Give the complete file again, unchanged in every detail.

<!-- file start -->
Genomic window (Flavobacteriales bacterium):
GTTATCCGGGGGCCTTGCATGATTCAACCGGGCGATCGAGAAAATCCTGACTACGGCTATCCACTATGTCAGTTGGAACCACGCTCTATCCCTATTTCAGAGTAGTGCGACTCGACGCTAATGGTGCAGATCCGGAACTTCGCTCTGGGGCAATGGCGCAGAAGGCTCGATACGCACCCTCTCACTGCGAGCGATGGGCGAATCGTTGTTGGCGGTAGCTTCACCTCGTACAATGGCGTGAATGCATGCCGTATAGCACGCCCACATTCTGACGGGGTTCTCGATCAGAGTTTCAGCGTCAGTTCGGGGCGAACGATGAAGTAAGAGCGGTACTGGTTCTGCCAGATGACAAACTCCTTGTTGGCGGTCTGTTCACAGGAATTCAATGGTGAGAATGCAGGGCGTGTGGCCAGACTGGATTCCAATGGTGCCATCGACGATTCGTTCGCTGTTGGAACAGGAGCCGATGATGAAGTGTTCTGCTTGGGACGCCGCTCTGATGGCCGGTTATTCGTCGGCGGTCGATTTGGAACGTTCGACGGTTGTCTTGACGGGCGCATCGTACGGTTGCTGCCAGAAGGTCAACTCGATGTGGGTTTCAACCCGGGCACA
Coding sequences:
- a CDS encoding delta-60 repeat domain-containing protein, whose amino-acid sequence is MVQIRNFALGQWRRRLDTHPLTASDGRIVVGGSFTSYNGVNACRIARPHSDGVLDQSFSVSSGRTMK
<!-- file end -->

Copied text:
Genomic window (Flavobacteriales bacterium):
GTTATCCGGGGGCCTTGCATGATTCAACCGGGCGATCGAGAAAATCCTGACTACGGCTATCCACTATGTCAGTTGGAACCACGCTCTATCCCTATTTCAGAGTAGTGCGACTCGACGCTAATGGTGCAGATCCGGAACTTCGCTCTGGGGCAATGGCGCAGAAGGCTCGATACGCACCCTCTCACTGCGAGCGATGGGCGAATCGTTGTTGGCGGTAGCTTCACCTCGTACAATGGCGTGAATGCATGCCGTATAGCACGCCCACATTCTGACGGGGTTCTCGATCAGAGTTTCAGCGTCAGTTCGGGGCGAACGATGAAGTAAGAGCGGTACTGGTTCTGCCAGATGACAAACTCCTTGTTGGCGGTCTGTTCACAGGAATTCAATGGTGAGAATGCAGGGCGTGTGGCCAGACTGGATTCCAATGGTGCCATCGACGATTCGTTCGCTGTTGGAACAGGAGCCGATGATGAAGTGTTCTGCTTGGGACGCCGCTCTGATGGCCGGTTATTCGTCGGCGGTCGATTTGGAACGTTCGACGGTTGTCTTGACGGGCGCATCGTACGGTTGCTGCCAGAAGGTCAACTCGATGTGGGTTTCAACCCGGGCACA
Coding sequences:
- a CDS encoding delta-60 repeat domain-containing protein, whose amino-acid sequence is MVQIRNFALGQWRRRLDTHPLTASDGRIVVGGSFTSYNGVNACRIARPHSDGVLDQSFSVSSGRTMK